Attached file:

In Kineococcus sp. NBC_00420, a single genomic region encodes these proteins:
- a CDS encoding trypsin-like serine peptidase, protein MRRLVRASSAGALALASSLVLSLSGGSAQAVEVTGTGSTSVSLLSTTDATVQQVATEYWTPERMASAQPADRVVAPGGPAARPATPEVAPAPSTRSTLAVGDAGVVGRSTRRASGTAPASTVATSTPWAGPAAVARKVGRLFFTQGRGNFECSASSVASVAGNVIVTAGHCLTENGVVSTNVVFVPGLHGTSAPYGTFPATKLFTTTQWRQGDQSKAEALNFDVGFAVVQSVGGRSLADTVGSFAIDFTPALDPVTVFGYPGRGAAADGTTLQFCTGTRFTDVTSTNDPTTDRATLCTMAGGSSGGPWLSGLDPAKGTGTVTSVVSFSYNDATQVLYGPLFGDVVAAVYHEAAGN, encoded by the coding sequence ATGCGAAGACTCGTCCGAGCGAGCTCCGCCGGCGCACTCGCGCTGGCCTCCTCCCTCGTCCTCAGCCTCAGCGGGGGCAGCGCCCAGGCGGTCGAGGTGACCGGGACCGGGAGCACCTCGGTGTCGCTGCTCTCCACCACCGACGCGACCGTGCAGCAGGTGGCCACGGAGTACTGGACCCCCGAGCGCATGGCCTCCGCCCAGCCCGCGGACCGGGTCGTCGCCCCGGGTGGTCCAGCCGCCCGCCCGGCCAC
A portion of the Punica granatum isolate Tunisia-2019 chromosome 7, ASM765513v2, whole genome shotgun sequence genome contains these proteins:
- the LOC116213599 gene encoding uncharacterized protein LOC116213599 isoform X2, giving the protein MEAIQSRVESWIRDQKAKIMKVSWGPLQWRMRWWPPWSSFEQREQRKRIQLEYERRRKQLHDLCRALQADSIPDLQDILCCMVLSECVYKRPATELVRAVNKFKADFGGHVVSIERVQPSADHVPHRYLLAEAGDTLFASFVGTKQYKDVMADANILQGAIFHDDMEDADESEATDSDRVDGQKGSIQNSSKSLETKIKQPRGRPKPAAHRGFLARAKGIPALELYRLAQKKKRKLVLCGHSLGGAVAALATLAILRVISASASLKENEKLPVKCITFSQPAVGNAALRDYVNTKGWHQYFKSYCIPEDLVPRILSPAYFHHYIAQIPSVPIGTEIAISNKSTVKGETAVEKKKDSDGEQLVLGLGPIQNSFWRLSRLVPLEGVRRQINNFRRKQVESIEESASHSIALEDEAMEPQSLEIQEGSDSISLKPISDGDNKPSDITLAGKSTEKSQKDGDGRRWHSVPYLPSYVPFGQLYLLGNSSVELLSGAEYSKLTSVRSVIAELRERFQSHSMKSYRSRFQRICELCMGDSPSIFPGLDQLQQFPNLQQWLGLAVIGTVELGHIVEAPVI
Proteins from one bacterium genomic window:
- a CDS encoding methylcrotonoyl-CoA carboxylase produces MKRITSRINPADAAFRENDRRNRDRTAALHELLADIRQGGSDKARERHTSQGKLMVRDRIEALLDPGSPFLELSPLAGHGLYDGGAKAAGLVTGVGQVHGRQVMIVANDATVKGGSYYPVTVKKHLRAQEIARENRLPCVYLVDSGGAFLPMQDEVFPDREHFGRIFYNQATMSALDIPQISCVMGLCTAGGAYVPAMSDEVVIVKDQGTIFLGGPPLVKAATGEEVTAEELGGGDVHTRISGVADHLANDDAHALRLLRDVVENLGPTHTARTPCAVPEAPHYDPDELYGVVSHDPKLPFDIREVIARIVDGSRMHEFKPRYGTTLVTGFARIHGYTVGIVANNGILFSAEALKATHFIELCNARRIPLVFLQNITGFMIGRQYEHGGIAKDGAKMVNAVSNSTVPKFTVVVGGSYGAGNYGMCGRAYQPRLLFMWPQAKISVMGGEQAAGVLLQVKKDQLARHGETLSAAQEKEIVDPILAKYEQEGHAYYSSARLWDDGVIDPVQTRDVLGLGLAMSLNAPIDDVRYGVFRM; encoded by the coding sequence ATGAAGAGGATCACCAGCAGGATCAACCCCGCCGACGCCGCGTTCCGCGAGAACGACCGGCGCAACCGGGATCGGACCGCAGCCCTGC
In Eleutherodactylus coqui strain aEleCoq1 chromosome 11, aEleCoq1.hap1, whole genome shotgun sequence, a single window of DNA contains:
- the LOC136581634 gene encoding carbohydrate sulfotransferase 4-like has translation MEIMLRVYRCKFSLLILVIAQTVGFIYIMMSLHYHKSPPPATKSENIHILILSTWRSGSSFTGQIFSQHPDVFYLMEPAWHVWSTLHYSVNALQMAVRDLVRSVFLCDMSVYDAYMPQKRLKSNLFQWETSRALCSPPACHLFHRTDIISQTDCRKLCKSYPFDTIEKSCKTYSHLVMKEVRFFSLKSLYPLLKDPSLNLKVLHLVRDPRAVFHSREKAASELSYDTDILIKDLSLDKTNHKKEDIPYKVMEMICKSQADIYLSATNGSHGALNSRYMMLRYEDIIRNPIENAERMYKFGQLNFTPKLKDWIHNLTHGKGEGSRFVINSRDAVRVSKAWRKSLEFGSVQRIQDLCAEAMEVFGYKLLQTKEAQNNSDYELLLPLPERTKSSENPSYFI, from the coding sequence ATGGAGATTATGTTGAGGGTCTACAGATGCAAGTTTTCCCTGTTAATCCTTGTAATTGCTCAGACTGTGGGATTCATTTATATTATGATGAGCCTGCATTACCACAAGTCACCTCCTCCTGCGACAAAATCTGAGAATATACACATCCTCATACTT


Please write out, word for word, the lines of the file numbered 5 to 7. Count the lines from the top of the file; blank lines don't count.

Proteins from one bacterium genomic window:
- a CDS encoding methylcrotonoyl-CoA carboxylase produces MKRITSRINPADAAFRENDRRNRDRTAALHELLADIRQGGSDKARERHTSQGKLMVRDRIEALLDPGSPFLELSPLAGHGLYDGGAKAAGLVTGVGQVHGRQVMIVANDATVKGGSYYPVTVKKHLRAQEIARENRLPCVYLVDSGGAFLPMQDEVFPDREHFGRIFYNQATMSALDIPQISCVMGLCTAGGAYVPAMSDEVVIVKDQGTIFLGGPPLVKAATGEEVTAEELGGGDVHTRISGVADHLANDDAHALRLLRDVVENLGPTHTARTPCAVPEAPHYDPDELYGVVSHDPKLPFDIREVIARIVDGSRMHEFKPRYGTTLVTGFARIHGYTVGIVANNGILFSAEALKATHFIELCNARRIPLVFLQNITGFMIGRQYEHGGIAKDGAKMVNAVSNSTVPKFTVVVGGSYGAGNYGMCGRAYQPRLLFMWPQAKISVMGGEQAAGVLLQVKKDQLARHGETLSAAQEKEIVDPILAKYEQEGHAYYSSARLWDDGVIDPVQTRDVLGLGLAMSLNAPIDDVRYGVFRM; encoded by the coding sequence ATGAAGAGGATCACCAGCAGGATCAACCCCGCCGACGCCGCGTTCCGCGAGAACGACCGGCGCAACCGGGATCGGACCGCAGCCCTGC
In Eleutherodactylus coqui strain aEleCoq1 chromosome 11, aEleCoq1.hap1, whole genome shotgun sequence, a single window of DNA contains: